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The problem with the Alentejo: Why you are missing it…

So many people plan their trip to Portugal as Lisbon to the Algarve. Now these are great places to be, but would you plan a trip from, say, Genoa to Rome without stopping in Tuscany?  Well, there is this part of Portugal that is unique, romantic and a destination all its own in between.  Meet the Alentejo where there are no big cities with tall skyscrapers, large avenues, and luxurious shops - instead, the Alentejo is composed of smaller towns with low, whitewashed houses and narrow streets, where the traditional handcraft and cuisine are the attraction. 


In just a couple of days in the Alentejo and you’ll understand two major reasons it gets overlooked, besides being too Portuguese - the first one is how infectious its slow pace of life is, and the second is how it is almost impossible to leave such an incredibly contrastingly beautiful place. The truth is that Alentejo is a compact region that offers an intense travel experience. 

image from abrilviagemeturismo.files.wordpress.com

Village of Monsaraz


Intrepid visitors who take the time to explore the Alentejo will discover traditional cultures, a stunning coastline, and the most peaceful scenarios they can imagine. The feeling starts when driving along the empty roads, surrounded by the extensive groves of cork oaks, olive fields, and vineyards. On the western coastline, surfing in all the secret empty beaches or visiting the ones impossible to hide its beauty will also transmit you the calmness of Alentejo. In the east, there are ancient fortified towns waiting to be explored.


Unlike most areas of Portugal, the Alentejo is mostly flat. And this is helpful because there’s no better way of getting to know the region but with a bicycle. There’s a list of cycling trails you can do from North to South, East to West with beautiful stopovers in towns with their own characteristics, or in montes with cows, goats, and pigs just showing off their free range lifestyle. Of course, a car can be also very useful for you to get the most out of it and explore off the beaten track. Public transport is generally good between all of the major towns - like Évora, Beja, Portalegre, Abrantes or Tomar - and Lisbon and there is limited bus services to the surrounding countryside.


The coastline is magical - we’re talking about 110km of the wildest, most breathtaking, and paradisiacal beaches you can imagine. Zambujeira do Mar and Vila Nova de Milfontes are the villages with the most popular ones, and it's Atlantic waters that will chill your bones are part of the experience. Although, if you want to visit the beach with the warmest water in the whole Alentejo, São Torpes beach - in Sines - is the one due to the thermoelectric plant nearby, helping these waters reach 30ºC during Summer. 

image from blogs.sl.pt

São Torpes Beach


However, carrying a dive in the chilly waters shouldn’t be a problem when traveling around the Alentejo, since the interior of the region can get very hot - but gorgeous. For example, the historic university city of Evora is an UNESCO World Heritage Centre because it has altered little in more than 500 years, charmed with national monuments inside the ancient Moorish city walls. Cities like Estremoz or Monsaraz will also make you travel in time and make you know more about the history of Portugal. It’s funny to see how the Alentejo is a region with a well-defined culture but every village has its peculiar stories, culinary traditions, and customs that set one apart from the others.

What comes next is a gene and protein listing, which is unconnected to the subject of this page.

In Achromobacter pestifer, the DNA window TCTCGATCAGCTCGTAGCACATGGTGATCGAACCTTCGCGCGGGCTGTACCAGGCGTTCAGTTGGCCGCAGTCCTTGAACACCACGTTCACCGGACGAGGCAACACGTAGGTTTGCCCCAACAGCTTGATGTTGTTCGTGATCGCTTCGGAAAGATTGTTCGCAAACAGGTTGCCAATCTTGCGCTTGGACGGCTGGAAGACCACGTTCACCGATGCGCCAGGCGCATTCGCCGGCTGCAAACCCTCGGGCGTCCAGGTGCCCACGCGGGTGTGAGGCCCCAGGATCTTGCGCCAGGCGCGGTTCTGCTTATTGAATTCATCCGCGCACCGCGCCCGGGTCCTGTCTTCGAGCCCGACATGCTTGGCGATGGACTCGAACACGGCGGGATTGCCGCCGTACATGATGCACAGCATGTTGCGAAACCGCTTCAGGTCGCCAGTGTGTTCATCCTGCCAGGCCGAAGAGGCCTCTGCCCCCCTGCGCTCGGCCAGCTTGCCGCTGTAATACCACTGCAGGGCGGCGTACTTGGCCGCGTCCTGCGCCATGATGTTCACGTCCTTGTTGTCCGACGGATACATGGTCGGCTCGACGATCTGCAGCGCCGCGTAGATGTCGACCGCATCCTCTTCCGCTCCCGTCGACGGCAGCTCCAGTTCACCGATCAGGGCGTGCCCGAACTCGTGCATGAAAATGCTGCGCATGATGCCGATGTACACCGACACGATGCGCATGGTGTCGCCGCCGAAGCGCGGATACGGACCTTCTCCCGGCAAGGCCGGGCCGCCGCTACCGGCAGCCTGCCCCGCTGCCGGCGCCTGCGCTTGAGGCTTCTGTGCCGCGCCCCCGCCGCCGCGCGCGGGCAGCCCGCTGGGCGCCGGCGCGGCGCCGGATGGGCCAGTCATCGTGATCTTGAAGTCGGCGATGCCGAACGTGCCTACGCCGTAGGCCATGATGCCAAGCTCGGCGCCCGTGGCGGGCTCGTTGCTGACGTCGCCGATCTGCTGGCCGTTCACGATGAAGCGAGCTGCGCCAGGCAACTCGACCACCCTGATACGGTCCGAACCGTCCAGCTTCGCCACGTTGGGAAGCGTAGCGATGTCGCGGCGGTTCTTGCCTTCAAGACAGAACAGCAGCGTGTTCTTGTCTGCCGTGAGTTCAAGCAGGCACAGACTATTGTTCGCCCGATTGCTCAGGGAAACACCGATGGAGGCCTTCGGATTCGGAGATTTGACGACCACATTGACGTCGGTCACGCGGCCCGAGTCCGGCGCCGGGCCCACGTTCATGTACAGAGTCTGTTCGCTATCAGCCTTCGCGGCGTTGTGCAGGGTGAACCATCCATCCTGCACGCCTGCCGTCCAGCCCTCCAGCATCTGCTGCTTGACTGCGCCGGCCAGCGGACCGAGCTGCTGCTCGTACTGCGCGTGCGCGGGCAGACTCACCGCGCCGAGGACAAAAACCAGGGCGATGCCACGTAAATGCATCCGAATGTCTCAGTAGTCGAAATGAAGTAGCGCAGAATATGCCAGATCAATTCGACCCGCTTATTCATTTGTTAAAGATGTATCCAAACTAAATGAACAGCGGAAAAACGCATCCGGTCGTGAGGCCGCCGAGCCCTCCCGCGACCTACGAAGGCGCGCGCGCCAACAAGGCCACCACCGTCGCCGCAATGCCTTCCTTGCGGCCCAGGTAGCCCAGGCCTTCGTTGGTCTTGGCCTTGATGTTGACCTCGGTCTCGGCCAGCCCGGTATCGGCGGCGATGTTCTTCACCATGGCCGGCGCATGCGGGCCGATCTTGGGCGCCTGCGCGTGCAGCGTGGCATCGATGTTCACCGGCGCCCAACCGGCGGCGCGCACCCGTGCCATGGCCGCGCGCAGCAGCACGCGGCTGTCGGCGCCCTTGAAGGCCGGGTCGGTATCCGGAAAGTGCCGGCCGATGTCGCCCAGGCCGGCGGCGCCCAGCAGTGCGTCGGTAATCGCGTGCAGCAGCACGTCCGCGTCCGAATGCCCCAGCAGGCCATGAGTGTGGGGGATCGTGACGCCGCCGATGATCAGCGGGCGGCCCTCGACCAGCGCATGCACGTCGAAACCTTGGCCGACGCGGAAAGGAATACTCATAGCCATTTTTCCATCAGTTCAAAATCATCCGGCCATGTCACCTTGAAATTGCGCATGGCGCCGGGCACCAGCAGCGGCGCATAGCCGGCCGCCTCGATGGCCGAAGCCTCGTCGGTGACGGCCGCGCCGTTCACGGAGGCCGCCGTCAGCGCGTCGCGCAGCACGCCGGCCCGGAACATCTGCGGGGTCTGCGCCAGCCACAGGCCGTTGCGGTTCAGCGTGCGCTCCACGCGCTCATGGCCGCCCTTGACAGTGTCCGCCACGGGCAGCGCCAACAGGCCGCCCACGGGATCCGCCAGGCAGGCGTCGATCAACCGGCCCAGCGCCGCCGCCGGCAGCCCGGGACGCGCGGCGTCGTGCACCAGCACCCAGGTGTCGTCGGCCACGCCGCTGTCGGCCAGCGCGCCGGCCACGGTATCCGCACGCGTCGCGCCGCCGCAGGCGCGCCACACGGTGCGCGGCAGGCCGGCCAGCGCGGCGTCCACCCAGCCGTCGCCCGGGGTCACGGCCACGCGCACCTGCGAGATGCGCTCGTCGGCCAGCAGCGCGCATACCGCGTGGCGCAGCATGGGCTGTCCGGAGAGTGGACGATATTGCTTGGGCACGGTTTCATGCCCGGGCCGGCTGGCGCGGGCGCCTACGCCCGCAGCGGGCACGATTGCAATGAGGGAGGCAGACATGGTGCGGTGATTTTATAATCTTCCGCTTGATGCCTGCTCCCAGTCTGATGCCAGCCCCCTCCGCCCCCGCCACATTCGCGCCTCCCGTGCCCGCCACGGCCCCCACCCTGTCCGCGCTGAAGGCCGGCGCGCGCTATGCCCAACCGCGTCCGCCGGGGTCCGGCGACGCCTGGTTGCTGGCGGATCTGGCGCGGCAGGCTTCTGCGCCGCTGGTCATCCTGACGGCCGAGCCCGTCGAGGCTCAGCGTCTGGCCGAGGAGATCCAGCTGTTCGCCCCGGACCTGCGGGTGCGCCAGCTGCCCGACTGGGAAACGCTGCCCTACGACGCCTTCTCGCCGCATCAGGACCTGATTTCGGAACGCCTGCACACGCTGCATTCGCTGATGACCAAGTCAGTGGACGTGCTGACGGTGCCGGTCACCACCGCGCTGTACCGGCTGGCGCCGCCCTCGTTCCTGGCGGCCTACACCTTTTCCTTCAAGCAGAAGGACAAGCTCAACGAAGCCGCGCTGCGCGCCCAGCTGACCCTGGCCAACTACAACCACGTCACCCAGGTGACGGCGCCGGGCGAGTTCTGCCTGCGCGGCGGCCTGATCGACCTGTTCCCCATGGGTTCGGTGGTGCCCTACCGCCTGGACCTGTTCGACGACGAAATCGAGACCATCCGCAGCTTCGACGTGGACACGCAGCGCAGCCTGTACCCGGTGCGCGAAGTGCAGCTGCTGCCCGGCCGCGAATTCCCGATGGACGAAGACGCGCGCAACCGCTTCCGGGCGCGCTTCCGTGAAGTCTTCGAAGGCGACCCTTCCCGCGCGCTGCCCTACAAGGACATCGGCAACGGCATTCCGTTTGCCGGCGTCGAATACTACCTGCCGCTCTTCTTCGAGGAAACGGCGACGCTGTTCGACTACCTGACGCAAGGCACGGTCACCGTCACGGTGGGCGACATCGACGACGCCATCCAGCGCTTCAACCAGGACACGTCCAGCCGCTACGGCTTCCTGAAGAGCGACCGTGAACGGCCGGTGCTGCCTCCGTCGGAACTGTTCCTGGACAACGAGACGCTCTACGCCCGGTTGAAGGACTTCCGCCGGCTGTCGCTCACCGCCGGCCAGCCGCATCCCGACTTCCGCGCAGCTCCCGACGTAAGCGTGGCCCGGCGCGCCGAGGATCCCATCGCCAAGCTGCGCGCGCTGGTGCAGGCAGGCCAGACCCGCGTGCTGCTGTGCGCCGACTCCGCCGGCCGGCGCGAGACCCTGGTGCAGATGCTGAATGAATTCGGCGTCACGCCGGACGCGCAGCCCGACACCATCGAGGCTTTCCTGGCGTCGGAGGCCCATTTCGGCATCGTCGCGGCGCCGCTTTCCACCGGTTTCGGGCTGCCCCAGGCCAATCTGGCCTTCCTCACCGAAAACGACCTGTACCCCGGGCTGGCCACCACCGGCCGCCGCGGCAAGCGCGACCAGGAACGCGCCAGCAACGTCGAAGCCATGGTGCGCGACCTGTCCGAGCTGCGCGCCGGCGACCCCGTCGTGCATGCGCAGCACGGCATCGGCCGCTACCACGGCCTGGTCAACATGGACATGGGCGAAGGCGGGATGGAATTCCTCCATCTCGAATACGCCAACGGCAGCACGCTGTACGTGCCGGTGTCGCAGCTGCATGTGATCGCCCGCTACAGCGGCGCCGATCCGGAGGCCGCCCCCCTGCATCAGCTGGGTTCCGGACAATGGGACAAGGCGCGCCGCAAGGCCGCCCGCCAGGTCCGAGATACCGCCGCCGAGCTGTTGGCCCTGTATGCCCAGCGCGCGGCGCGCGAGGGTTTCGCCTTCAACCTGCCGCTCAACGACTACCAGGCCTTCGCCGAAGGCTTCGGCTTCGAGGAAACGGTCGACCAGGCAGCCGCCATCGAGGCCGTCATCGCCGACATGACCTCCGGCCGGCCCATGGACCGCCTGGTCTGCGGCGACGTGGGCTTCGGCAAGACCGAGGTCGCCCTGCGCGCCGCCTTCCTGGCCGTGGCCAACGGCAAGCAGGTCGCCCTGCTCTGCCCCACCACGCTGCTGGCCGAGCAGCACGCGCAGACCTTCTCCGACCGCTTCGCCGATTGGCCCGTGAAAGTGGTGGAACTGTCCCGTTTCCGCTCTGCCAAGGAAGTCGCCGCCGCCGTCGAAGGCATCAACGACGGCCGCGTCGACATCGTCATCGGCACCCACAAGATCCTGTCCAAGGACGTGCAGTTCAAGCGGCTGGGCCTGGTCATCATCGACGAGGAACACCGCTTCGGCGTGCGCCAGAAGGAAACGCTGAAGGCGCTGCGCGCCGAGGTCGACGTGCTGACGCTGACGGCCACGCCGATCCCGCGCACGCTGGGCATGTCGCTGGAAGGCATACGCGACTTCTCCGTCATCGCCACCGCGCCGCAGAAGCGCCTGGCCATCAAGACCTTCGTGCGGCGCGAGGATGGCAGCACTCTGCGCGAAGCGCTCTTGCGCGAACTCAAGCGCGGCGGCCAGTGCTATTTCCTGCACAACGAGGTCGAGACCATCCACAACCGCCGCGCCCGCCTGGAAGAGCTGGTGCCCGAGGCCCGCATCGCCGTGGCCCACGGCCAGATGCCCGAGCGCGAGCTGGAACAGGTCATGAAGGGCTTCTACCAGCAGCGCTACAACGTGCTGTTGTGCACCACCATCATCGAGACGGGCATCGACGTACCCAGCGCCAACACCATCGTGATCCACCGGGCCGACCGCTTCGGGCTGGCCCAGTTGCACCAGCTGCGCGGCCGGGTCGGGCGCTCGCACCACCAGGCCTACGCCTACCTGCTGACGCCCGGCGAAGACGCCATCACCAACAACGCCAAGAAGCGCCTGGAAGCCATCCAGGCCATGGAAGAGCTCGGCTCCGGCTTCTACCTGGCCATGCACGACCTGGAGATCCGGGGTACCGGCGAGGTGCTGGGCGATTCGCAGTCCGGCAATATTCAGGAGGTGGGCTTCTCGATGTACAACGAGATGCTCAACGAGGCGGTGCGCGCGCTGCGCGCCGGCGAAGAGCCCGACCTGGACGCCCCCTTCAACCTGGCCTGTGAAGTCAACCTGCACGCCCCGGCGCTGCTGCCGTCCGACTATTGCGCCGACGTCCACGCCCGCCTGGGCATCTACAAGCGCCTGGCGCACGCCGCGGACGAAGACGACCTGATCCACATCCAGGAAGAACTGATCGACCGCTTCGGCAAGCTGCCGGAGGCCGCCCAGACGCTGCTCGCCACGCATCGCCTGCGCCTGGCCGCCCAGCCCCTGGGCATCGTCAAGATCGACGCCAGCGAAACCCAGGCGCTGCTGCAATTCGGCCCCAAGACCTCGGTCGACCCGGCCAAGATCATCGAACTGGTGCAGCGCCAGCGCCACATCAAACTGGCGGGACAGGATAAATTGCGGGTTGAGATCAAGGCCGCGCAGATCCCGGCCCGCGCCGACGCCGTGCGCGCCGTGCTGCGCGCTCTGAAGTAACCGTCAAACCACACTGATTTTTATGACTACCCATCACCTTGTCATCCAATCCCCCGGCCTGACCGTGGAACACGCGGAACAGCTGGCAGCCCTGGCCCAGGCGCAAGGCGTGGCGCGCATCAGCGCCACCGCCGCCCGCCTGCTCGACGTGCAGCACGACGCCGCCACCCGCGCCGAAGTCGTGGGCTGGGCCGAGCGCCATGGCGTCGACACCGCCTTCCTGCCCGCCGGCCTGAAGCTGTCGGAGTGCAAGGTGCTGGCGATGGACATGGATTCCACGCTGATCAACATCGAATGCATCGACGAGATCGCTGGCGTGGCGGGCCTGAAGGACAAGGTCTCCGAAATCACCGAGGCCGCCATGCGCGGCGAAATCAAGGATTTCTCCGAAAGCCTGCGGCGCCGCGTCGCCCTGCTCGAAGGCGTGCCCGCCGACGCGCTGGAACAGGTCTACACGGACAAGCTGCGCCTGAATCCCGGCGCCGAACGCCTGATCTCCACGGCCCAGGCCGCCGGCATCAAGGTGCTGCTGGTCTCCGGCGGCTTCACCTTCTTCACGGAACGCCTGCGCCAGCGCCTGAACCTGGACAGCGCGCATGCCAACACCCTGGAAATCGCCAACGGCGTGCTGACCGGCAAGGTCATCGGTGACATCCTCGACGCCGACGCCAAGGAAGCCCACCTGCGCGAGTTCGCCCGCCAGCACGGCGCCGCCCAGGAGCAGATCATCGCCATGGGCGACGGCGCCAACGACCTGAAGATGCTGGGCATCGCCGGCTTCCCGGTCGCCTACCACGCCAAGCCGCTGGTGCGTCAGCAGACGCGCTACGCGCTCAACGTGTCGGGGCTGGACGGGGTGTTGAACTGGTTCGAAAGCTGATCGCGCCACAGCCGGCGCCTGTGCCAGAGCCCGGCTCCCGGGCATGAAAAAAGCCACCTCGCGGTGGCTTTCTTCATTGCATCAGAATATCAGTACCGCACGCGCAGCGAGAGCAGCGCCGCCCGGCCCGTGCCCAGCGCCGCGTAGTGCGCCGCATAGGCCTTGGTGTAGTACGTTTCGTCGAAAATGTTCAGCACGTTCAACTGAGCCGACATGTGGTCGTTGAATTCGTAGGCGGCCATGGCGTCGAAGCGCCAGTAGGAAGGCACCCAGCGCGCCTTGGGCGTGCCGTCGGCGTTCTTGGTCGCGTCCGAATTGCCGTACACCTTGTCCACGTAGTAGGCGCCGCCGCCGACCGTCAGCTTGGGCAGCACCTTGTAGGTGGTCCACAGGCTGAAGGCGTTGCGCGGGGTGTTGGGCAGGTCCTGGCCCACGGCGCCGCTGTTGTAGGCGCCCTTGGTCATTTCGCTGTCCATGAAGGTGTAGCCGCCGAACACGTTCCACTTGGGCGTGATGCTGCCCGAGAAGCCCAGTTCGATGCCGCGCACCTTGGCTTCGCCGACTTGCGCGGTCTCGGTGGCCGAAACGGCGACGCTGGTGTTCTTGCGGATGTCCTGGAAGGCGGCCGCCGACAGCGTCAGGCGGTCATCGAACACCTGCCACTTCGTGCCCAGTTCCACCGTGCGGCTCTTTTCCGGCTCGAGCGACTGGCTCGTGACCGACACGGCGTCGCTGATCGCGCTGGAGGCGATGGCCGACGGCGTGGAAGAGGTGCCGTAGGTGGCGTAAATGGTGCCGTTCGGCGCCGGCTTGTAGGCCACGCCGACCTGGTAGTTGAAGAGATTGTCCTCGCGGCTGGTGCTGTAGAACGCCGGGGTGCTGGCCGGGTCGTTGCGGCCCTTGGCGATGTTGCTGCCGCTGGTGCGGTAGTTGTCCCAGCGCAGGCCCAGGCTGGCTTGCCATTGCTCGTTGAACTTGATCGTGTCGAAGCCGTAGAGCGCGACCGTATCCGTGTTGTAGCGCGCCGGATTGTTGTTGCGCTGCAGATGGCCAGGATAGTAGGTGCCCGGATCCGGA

image from res.cloudinary.com

View over the UNESCO World Heritage City of Évora


If food is your weak spot, prepare yourself to get upper-sized pants for the end of your trip. You will eat without knowing how to stop yourself because everything in the Alentejo is delicious. Next to the beach, it won’t be hard to find a restaurant serving the freshest seafood – from bass to bream, lobster, prawns, crabs, goose barnacles, clams... There’s just so much to choose from! And meat dishes are very popular as well - the traditional Alentejo cuisine is based on the essential pork, lamb and bread. And, of course, never forget the Alentejo wine. Simply amazing.


No doubt that in the Alentejo there’s a lot to do. From sports - like surfing or horseback riding - to wine tasting, there’s a whole culture to get to know and experience.


It’s true, the problem with the Alentejo is that it is still sort of stuck in the past, nothing happens too fast. But that’s also the whole point of being there: to slow down and to enjoy life.


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Mark Benham

Portugal, a wonderful country which I have been lucky enough to travel through extensively, from top to bottom, over many months, while photographing for Two Hundred Days. Alentejo is a less visited gem, unique with its open, mostly flat, plains stretching for miles and miles, with an abundance of olive trees in between. Roads seems to go on forever, until you arrive at a quiet town, in the middle of, what seems, nowhere. Sunsets are spectacular. Visiting Alentejo is a true adventure, all of its own.

https://www.blurb.co.uk/b/6443202-two-hundred-days-a-portrait-of-portugal, a version of which has been published in four languages and can be purchased here

Book review https://juliedawnfox.com/two-hundred-days-a-photographic-journey-through-portugal/

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